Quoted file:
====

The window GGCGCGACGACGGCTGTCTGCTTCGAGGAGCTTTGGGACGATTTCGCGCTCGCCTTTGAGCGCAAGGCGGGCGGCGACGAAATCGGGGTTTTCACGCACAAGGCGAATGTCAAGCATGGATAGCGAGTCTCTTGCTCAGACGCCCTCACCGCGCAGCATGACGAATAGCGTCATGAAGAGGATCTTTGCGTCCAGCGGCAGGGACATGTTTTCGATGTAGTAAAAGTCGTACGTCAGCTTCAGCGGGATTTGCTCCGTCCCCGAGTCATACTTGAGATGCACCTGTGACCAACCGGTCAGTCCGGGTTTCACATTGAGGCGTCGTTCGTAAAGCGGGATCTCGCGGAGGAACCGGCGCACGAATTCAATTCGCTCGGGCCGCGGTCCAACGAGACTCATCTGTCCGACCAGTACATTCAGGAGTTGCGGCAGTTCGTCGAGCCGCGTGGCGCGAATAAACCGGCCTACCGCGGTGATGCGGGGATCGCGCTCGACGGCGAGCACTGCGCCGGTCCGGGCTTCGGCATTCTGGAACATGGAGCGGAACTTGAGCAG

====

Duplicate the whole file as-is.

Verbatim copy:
The window GGCGCGACGACGGCTGTCTGCTTCGAGGAGCTTTGGGACGATTTCGCGCTCGCCTTTGAGCGCAAGGCGGGCGGCGACGAAATCGGGGTTTTCACGCACAAGGCGAATGTCAAGCATGGATAGCGAGTCTCTTGCTCAGACGCCCTCACCGCGCAGCATGACGAATAGCGTCATGAAGAGGATCTTTGCGTCCAGCGGCAGGGACATGTTTTCGATGTAGTAAAAGTCGTACGTCAGCTTCAGCGGGATTTGCTCCGTCCCCGAGTCATACTTGAGATGCACCTGTGACCAACCGGTCAGTCCGGGTTTCACATTGAGGCGTCGTTCGTAAAGCGGGATCTCGCGGAGGAACCGGCGCACGAATTCAATTCGCTCGGGCCGCGGTCCAACGAGACTCATCTGTCCGACCAGTACATTCAGGAGTTGCGGCAGTTCGTCGAGCCGCGTGGCGCGAATAAACCGGCCTACCGCGGTGATGCGGGGATCGCGCTCGACGGCGAGCACTGCGCCGGTCCGGGCTTCGGCATTCTGGAACATGGAGCGGAACTTGAGCAG